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Re: Intergovernmental Panel on Climate Change (IPCC)Thread (

Unread postby dohboi » Mon 24 Oct 2016, 08:50:43

Yeah, my experience is that if you can get them before some critical age (probably varies a bit from person to person), you will get that enchantment response, rather than the fear response.
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Re: Intergovernmental Panel on Climate Change (IPCC)Thread (

Unread postby Tanada » Mon 24 Oct 2016, 11:02:28

Ibon wrote:
dohboi wrote:Nicely put on doomstead orientation.

Some of us, though, who happen to live in an urban setting actually love the forest, too, and would be happy to live there.

I believe it was John Muir who said that those afraid of the forest are afraid of their mother, since the forest is where we all came from. (Or something like that.)


In 1980 I worked in the Division Street YMCA in the ghetto of CHicago. I was director of an after school day care program funded by the federal government that provided a place for kids to go when both parents were working (Reagan defunded this program when he became president) The kids in the program where primarily african americans, mexican and polish. I organized a weekend fieldtrip to a rural farm that had some forest habitat that was owned by a friend. These kids had never left the city, had never been in nature. It was spring and our first night we all walked into the forest holding hands and spring peeper frogs where singing in a chorus by a forest pond, stars were out, no city light pollution. The kids were spellbound, one mexican boy asked me if this is where Jesus lives he was so enchanted. To this day I remember the impact this field trip had on these urban children.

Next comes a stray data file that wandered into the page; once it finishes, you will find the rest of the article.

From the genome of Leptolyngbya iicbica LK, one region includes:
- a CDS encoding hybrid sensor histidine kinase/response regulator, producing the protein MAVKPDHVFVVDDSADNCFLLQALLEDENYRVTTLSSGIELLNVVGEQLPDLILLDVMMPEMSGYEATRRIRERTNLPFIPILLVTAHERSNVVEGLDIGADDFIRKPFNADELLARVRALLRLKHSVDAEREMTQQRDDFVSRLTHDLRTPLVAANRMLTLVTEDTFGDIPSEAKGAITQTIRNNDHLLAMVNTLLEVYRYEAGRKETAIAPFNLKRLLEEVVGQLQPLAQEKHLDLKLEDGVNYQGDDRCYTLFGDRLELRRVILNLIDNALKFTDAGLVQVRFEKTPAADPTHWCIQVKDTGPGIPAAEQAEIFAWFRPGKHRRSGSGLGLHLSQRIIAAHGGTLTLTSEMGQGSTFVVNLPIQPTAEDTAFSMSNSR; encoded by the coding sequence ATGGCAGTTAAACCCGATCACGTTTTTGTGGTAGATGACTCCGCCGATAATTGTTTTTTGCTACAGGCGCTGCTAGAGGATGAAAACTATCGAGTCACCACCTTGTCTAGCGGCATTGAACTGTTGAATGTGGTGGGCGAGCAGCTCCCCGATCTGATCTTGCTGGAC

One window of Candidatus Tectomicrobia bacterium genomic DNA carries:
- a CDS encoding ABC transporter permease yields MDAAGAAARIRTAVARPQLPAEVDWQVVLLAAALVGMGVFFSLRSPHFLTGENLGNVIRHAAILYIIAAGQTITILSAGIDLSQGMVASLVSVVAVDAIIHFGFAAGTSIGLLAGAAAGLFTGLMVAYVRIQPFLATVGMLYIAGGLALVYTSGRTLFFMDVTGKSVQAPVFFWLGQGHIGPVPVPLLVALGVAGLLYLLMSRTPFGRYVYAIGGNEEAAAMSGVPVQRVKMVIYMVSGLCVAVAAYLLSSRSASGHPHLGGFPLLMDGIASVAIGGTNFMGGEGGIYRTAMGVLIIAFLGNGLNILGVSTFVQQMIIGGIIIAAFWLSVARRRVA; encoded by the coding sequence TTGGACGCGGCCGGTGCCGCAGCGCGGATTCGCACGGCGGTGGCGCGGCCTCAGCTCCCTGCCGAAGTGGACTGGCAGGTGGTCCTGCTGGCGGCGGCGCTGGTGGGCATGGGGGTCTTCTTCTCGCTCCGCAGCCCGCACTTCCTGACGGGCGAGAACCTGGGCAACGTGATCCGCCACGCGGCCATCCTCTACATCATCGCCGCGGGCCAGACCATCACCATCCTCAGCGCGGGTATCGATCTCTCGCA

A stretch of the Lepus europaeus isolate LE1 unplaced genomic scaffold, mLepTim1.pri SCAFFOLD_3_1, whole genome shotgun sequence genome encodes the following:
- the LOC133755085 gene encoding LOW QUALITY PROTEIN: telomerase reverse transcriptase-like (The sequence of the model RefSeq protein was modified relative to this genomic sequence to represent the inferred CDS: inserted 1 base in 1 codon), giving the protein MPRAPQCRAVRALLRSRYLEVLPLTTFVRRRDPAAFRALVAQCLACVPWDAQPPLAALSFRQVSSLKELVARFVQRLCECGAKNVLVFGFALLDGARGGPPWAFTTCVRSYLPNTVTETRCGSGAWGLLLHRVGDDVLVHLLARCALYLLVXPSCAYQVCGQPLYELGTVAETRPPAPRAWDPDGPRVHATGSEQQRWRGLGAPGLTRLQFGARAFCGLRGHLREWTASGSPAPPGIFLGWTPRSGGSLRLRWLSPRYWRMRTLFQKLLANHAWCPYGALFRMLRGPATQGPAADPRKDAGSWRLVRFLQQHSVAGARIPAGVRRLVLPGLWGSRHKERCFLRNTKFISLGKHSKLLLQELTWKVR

I was referring in my last post to those urban dwellers that could potentially do you harm, the criminal element. .. In their urban jungle they are formidable. Take them out their habitat and put them in a forest jungle and most will whimper in fear.


Why was the Federal government funding a program for the Young Men's CHRISTIAN Association? The First Amendment forbids the Federal government from favoring any religious organization.
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Re: Intergovernmental Panel on Climate Change (IPCC)Thread (

Unread postby yellowcanoe » Mon 24 Oct 2016, 11:20:36

Tanada wrote:
Why was the Federal government funding a program for the Young Men's CHRISTIAN Association? The First Amendment forbids the Federal government from favoring any religious organization.